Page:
monte on April 9, 2008
An Epistle to my University President
Dear President Lowe,
I’m sorry to trouble you again about this library situation but the conflict has escalated considerably since yesterday and the Provost is out ill. Upon your suggestion, I went to our Safety and Security (SS) Director’s office to work out a solution. To say that the meeting did not go well would be a diplomatic euphemism.
Let me review the background story. My geography colleague and I returned from spring break to discover that our I.D. cards no longer seemed to work. I was on my way to have a new card made because I thought I might have accidentally deactivated mine. I stopped at the security desk to check if others were having trouble. The security officer gave me a very ambiguous and evasive answer. He said something to the effect that some changes were due to Daylight Savings Time and that others were due to security issues.
Neither of us received any prior notification of these changes. The SS Director later told me that the security officers were to have advised us of these changes in advance. I talked with the day security staff: they said that they had never received any such instructions.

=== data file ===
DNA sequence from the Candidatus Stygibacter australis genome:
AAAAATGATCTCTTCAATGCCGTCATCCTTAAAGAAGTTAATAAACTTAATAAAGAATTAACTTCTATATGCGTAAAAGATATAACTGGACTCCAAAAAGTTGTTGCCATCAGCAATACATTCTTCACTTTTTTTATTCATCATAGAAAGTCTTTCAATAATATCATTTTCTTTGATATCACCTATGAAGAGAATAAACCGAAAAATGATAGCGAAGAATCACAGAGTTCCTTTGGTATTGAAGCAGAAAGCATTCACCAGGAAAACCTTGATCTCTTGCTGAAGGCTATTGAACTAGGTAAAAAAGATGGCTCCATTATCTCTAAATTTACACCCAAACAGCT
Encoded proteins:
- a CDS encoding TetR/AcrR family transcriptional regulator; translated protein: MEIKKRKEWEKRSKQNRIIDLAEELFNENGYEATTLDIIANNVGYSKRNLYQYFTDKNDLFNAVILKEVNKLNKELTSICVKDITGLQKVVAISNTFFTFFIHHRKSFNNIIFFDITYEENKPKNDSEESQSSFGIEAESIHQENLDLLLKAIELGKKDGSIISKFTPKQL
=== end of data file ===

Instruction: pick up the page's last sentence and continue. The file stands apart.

The SS Director has now sent an e-mail to his bosses that he thinks will retroactively vindicate his actions. In truth, his message only indicts him. Exposing his real intent, he cites a security report that documents my having unlocked and used, without prior authorization, an empty classroom for a 30-minute small group session. I had previously apologized to the Educational Services Director for my offense and endured a lecture about the sanctity of classroom security. Obviously, I had not shown enough contrition. The removal of my security clearance is punishment, pure and simple.
The library also houses several faculty librarians. It is now obvious that the stripping of only the third floor faculty of access was a thinly veiled attempt to disguise my punishment. In his e-mail, the SS Director attempts to rationalize why the library faculty retains full access while the social science faculty on third floor lost theirs. Unbeknownst to the SS Director, one of three faculty members he reduced access for is a newly hired faculty librarian. Unwittingly, he has exposed both how little he knows about the library and its inhabitants, and that his grounds for depriving non-library faculty of access are spurious.
The last time I checked, the SS Director neither is the Vice President of Academic Affairs nor is he the Library Dean. When did he acquire the omnipotent knowledge to decipher the daily activities of library faculty? How did he discern that their needs for access to classrooms differ qualitatively from those of the social science faculty? What is the justification for support staff having almost unlimited security clearance, while the social science faculty is restricted?